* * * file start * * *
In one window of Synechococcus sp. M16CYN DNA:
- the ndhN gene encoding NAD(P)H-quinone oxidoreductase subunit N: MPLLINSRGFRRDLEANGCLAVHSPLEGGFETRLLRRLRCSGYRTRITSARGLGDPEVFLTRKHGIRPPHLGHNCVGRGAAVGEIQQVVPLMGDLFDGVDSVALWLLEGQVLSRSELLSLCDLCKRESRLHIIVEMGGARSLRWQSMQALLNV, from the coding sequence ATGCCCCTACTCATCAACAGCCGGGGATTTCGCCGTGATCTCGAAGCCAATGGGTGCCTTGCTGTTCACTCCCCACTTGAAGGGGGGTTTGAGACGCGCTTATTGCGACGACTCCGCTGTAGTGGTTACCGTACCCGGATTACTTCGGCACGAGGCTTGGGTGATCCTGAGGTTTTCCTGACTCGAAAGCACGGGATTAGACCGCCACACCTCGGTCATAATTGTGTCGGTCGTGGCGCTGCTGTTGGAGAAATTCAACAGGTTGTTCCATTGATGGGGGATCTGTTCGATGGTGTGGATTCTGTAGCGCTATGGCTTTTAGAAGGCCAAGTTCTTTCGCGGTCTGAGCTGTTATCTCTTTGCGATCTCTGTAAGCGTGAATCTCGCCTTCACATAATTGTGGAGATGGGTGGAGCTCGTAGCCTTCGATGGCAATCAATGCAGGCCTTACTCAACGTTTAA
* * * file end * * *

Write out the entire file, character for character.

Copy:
In one window of Synechococcus sp. M16CYN DNA:
- the ndhN gene encoding NAD(P)H-quinone oxidoreductase subunit N: MPLLINSRGFRRDLEANGCLAVHSPLEGGFETRLLRRLRCSGYRTRITSARGLGDPEVFLTRKHGIRPPHLGHNCVGRGAAVGEIQQVVPLMGDLFDGVDSVALWLLEGQVLSRSELLSLCDLCKRESRLHIIVEMGGARSLRWQSMQALLNV, from the coding sequence ATGCCCCTACTCATCAACAGCCGGGGATTTCGCCGTGATCTCGAAGCCAATGGGTGCCTTGCTGTTCACTCCCCACTTGAAGGGGGGTTTGAGACGCGCTTATTGCGACGACTCCGCTGTAGTGGTTACCGTACCCGGATTACTTCGGCACGAGGCTTGGGTGATCCTGAGGTTTTCCTGACTCGAAAGCACGGGATTAGACCGCCACACCTCGGTCATAATTGTGTCGGTCGTGGCGCTGCTGTTGGAGAAATTCAACAGGTTGTTCCATTGATGGGGGATCTGTTCGATGGTGTGGATTCTGTAGCGCTATGGCTTTTAGAAGGCCAAGTTCTTTCGCGGTCTGAGCTGTTATCTCTTTGCGATCTCTGTAAGCGTGAATCTCGCCTTCACATAATTGTGGAGATGGGTGGAGCTCGTAGCCTTCGATGGCAATCAATGCAGGCCTTACTCAACGTTTAA